Jupilings: What is your perspective on life-

RV: Life is short. Be kind and generous, work hard and stay true to your passion, play when you can, travel and experience life as much as possible and keep your sense of humour intact.

The Immigrant Robert Vanderhorst
The Immigrant Robert Vanderhorst

Jupilings: What do you sell in your art-

RV: To think outside the box.

VIEW FROM THE GALLERY, Part Two by Robert Vanderhorst
VIEW FROM THE GALLERY, Part Two by Robert Vanderhorst

Jupilings: What motivates you to create, is it an emotional state, philosophy of life, politics or advocacy- 

RV: A desire to create realistic imagery that engages, asks questions and searches for answers where the answers ask more questions.

Jupilings: What is your favourite subject to illustrate-

RV: Time and space.

MICOMICON by Robert Vanderhorst
MICOMICON by Robert Vanderhorst

Jupilings: What does “confusion” mean to you? Also, what about “Normality”-

RV: I’m most fond of one of my image titles, ‘And You Thought You Were Normal.’ Says what I need to about confusion and what we perceive as normal.

Jupilings: What does women empowerment mean to you-

RV: Equality.

THE AMERICANIZATION OF GUSTAVE’S PARIS by Robert Vanderhorst
THE AMERICANIZATION OF GUSTAVE’S PARIS by Robert Vanderhorst

Jupilings: What are your tips about building a brand name as an artist-

RV: Develop a unique personal style and stay true to your art. Work your ass off, don’t compromise, network and promote using new and old technologies as much as possible.

Jupilings: What do you do to conquer fear or self-doubt-

RV: Ignore it. Believe in yourself and what you’re trying to accomplish and ignore anyone who tells you it can’t be done.

Magritte's Dark Angel By Robert Vanderhorst
Magritte’s Dark Angel By Robert Vanderhorst

Jupilings: The disruptive blockchain technology is addressing the problems of transparency and authenticity for artists; it will increase art sales, democratize art investment, and last but not least allow artists to be fairly paid.  What are your thoughts about the blockchain technology especially in support of art? Would you consider using the blockchain technology platform to reach global art enthusiasts? What are the problems in your industry do you want these platforms to solve?

RV: I am not versed in this platform and at this stage not particularly interested in another tech learning curve. Everyone should be paid fairly and on time, artists, in particular, considering they are often taken for granted and put at the bottom of the list. If this tech addresses the issues you’ve stated above effectively, then I’m all for it.

Jupilings: What superpower you would like to have ? and why- 

RV: I’m happy as is.

Jupilings: Which movie you would have liked to be the lead actor- 

RV: I was a Zombie in a George A. Romero film, and that was perfect for me. Don’t need to be a lead.

THE SENTINEL by Robert Vanderhorst
THE SENTINEL by Robert Vanderhorst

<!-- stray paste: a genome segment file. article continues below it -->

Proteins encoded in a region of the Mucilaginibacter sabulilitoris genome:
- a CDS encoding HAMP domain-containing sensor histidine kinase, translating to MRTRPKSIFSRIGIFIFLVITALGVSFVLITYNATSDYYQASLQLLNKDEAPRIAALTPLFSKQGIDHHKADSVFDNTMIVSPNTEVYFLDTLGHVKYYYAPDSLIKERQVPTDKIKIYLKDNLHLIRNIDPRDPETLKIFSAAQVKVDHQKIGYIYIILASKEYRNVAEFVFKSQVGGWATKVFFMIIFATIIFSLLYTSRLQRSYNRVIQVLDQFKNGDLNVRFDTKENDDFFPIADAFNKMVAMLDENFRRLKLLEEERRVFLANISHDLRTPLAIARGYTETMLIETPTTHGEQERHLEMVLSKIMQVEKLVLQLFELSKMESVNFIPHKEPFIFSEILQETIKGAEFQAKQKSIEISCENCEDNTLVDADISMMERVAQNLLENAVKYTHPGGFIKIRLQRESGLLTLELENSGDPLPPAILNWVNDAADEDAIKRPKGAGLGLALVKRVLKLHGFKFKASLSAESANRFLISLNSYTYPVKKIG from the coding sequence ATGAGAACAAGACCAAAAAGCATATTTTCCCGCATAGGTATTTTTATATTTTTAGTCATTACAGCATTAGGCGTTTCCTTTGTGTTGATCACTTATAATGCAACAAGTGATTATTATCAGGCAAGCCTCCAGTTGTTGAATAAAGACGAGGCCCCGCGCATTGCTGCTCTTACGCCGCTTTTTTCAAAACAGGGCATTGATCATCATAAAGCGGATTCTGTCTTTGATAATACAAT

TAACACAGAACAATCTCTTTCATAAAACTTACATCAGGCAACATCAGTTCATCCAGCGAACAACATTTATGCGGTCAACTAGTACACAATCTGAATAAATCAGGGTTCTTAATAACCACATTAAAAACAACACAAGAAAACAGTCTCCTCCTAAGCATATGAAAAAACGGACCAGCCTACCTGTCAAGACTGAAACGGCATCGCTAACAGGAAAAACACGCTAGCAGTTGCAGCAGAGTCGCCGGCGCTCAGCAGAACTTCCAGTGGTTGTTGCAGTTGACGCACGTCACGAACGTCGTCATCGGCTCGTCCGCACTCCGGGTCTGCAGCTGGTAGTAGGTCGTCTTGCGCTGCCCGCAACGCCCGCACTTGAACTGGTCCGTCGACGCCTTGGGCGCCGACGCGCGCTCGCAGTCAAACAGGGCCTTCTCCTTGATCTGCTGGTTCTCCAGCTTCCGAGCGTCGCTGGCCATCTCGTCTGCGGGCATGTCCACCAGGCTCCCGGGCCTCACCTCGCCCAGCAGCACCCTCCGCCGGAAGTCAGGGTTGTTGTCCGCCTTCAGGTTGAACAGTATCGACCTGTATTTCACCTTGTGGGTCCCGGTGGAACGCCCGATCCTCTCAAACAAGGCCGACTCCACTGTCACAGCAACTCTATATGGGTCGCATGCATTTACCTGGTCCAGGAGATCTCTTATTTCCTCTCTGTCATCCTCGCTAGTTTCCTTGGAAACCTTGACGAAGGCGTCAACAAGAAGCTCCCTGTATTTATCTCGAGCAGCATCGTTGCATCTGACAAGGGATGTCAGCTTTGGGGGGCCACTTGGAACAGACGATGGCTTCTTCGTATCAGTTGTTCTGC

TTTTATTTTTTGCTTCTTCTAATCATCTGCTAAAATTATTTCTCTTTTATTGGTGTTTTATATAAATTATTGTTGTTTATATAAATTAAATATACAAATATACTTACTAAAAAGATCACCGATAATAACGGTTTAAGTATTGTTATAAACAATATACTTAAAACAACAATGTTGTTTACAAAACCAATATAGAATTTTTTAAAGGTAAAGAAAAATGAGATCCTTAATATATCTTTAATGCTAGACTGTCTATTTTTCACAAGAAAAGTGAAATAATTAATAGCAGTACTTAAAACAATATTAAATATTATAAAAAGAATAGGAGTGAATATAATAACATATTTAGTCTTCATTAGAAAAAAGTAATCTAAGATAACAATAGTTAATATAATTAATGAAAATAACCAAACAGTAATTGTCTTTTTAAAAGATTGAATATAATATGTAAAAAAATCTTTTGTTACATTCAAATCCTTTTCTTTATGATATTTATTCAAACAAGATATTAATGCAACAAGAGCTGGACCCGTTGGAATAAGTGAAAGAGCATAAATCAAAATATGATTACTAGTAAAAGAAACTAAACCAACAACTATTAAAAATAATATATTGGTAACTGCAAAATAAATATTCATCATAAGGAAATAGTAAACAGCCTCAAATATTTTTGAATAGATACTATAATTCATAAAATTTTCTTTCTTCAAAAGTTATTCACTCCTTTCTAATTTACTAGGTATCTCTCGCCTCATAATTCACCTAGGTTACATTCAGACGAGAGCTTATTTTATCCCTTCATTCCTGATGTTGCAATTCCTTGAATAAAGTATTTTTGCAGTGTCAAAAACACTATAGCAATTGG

Jupilings: What is your life motto-

RV: Life is complicated. Keep your sense of humour and try not to be an ass.

In the Absence of Light Robert Vanderhorst
In the Absence of Light Robert Vanderhorst
COUNTERVAIL by Robert Vanderhorst
COUNTERVAIL by Robert Vanderhorst
THE YACHT CLUB by Robert Vanderhorst
THE YACHT CLUB by Robert Vanderhorst
ROBERT VANDERHORST
ROBERT VANDERHORST

 

Images: Lost & Fate Passage courtesy of Robert Vanderhorst, other images from Saatchi Art Gallery.

Inspiration – Where Does It Come From and How To Realize it?

Where does inspiration come from? For centuries people believed that inspiration derived from gods and thought that is a divine matter, a gift from holy spirit.

Creación_de_Adán_(Miguel_Ángel)

Nevertheless, inspiration defined by Oxford dictionary states:

A sudden brilliant or timely idea

The process of being mentally stimulated to do or feel something, especially to do something creative

The drawing in of breath; inhalation

Trash Riot (AKA Terry Ringler)  - Off in the Distance
Trash Riot (AKA Terry Ringler) – Off in the Distance

Whatever your angle, to reach that elevated feeling, a prepared mind is required to interact with the information received from the exterior. By this I mean,  you are partly responsible for an inspiration to happen. The knowledge, the efforts and the discipline must be cultivated to recognize an inspirational experience. You will not be stricken by a sudden flash of inspiration only when you are prepared for it. Therefore, preparation is one of the key ingredients.

Lara Zankoul
Lara Zankoul

As Louis Pasteur said, “Chance favours only the prepared mind.”

Naturally, other conditions allow light-bulb moments to happen. A recall of a memory, an experience beyond the normal level, and an open mind attitude. Moments of clarity achieved by getting rid of self-serving concerns and restraints makes us aware of new possibilities. Clearly,  inspiration favors minds that are open and actively engage in new adventures. Besides, inspired individuals live a purposeful life with the sense of gratitude because of that transcendence state.